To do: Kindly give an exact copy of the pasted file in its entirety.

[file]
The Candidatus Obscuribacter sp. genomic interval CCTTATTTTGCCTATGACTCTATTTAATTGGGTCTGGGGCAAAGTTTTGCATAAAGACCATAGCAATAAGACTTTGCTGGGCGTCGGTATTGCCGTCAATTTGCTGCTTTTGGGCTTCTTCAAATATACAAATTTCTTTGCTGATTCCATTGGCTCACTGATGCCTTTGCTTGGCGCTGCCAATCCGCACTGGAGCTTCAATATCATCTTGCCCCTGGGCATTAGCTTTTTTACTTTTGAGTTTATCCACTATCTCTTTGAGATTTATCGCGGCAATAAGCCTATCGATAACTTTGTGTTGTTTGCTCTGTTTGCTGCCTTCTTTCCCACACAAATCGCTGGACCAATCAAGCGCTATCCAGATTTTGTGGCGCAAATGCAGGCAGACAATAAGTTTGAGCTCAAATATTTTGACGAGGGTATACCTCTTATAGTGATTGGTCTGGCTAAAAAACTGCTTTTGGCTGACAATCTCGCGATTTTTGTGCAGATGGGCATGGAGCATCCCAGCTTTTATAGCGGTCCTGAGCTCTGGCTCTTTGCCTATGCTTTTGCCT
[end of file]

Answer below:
The Candidatus Obscuribacter sp. genomic interval CCTTATTTTGCCTATGACTCTATTTAATTGGGTCTGGGGCAAAGTTTTGCATAAAGACCATAGCAATAAGACTTTGCTGGGCGTCGGTATTGCCGTCAATTTGCTGCTTTTGGGCTTCTTCAAATATACAAATTTCTTTGCTGATTCCATTGGCTCACTGATGCCTTTGCTTGGCGCTGCCAATCCGCACTGGAGCTTCAATATCATCTTGCCCCTGGGCATTAGCTTTTTTACTTTTGAGTTTATCCACTATCTCTTTGAGATTTATCGCGGCAATAAGCCTATCGATAACTTTGTGTTGTTTGCTCTGTTTGCTGCCTTCTTTCCCACACAAATCGCTGGACCAATCAAGCGCTATCCAGATTTTGTGGCGCAAATGCAGGCAGACAATAAGTTTGAGCTCAAATATTTTGACGAGGGTATACCTCTTATAGTGATTGGTCTGGCTAAAAAACTGCTTTTGGCTGACAATCTCGCGATTTTTGTGCAGATGGGCATGGAGCATCCCAGCTTTTATAGCGGTCCTGAGCTCTGGCTCTTTGCCTATGCTTTTGCCT